The Principal Residence Exemption: The Tax Implications of Selling Your Home – Simplified
If you are one of the majority of the Canadians who own only one personal residence at a time, any gain on the sale of your home will be tax free, thanks to the Principal Residence Exemption (PRE). However, there are other factors that come into play that could impact your ability to fully or even partly shelter the appreciation of your home from tax.
You can use the PRE to reduce of eliminate the capital gain on the sale if your home when it meets certain conditions. The CRA states that in order for your home to qualify as a principal residence for a particular year, the following must apply:
- You must own it (either alone or jointly with another person);
- You or your family members must inhabit it at some time during the year; and
- No other property may be designated as the principal residence of any other member of your family unit for that year.
Here are some of the basic issues concerning the PRE:
Renovating and “flipping”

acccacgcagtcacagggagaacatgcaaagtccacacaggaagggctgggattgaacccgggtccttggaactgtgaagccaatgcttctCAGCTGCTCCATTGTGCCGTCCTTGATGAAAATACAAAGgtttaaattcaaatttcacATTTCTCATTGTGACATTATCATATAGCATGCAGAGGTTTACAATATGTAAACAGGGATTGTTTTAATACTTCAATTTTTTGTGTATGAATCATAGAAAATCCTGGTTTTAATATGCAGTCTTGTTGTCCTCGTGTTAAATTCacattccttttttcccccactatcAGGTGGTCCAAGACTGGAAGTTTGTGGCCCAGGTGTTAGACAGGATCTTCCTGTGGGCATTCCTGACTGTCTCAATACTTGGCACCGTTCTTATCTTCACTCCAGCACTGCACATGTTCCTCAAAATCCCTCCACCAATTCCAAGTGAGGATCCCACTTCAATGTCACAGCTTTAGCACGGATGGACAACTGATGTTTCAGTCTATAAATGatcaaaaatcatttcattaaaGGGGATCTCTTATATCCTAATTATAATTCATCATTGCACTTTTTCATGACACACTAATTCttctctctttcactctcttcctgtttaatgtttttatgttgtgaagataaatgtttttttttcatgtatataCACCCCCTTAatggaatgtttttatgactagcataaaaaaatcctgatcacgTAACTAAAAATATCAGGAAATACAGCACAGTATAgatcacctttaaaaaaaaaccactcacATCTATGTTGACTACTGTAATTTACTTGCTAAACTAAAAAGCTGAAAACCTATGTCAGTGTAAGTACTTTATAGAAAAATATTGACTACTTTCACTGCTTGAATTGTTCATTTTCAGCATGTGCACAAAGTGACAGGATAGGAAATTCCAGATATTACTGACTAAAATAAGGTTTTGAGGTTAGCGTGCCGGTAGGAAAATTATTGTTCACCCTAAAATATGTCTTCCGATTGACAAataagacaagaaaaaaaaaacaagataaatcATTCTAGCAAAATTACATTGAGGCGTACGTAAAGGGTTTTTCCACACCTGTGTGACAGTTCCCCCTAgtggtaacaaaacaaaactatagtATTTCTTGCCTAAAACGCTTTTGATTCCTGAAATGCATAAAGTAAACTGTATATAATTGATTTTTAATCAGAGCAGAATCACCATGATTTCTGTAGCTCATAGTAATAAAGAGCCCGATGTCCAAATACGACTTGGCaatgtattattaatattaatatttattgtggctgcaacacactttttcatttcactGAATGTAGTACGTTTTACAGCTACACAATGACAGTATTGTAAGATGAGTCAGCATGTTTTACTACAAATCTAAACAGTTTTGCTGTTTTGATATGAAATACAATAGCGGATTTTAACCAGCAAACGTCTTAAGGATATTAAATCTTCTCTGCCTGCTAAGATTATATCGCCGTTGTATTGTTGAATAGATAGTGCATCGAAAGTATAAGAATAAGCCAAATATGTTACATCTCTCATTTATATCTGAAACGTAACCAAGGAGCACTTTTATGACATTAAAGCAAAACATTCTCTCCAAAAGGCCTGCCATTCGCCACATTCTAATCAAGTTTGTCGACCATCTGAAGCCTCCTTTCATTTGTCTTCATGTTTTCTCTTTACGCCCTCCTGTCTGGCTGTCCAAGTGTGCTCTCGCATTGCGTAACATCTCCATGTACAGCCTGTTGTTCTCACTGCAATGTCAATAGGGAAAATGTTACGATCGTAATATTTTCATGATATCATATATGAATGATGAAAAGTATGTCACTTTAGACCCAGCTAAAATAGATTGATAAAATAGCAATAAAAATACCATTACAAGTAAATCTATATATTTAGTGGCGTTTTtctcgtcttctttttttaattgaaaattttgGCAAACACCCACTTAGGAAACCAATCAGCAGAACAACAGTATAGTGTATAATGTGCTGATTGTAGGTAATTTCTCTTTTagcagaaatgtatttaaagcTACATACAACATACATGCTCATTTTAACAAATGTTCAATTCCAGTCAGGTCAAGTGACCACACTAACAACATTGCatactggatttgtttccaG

If you bought a home, renovated it, lived in it and then sold it, it may not qualify for the exemption, as the CRA may determine that the gain on the sale represents business income and thus would be ineligible.
Purchases made before 1982
Prior to 1982, you and your spouse could each have designated a separately owned home as a principal residence and sheltered each home from tax on capital gains. This allowance was cancelled on Jan 1 1982.
Renting out your home.
The PRE does not qualify if you:
- Own the home just for rental purposes
- Rent out more than 50% of the home
If you rent out your basement and claim a capital cost allowance on your taxes, by claiming the PRE, you may trigger a CRA review.
Size of your home lot
There are restrictions on the size of the area on which your home sits on. If the lot exceeds one half hectare, you may be required to show that the remainder of the lot is needed for the use and enjoyment of the residence.
In some cases, you may be permitted to chose a vacation property as your principal residence, but only if it is for your own vacations and not used to earn rental income.
It isn’t advisable to simple take for granted that the sale of your home will be tax-free. Consult an accountant or lawyer for the correct professional advice and information.
We have sold thousands of homes for hundreds of satisfied clients. If you are considering selling your home, we can find you a qualified buyer and remove the stress. Contact us on 604 913 1000, visit one of our offices or email us.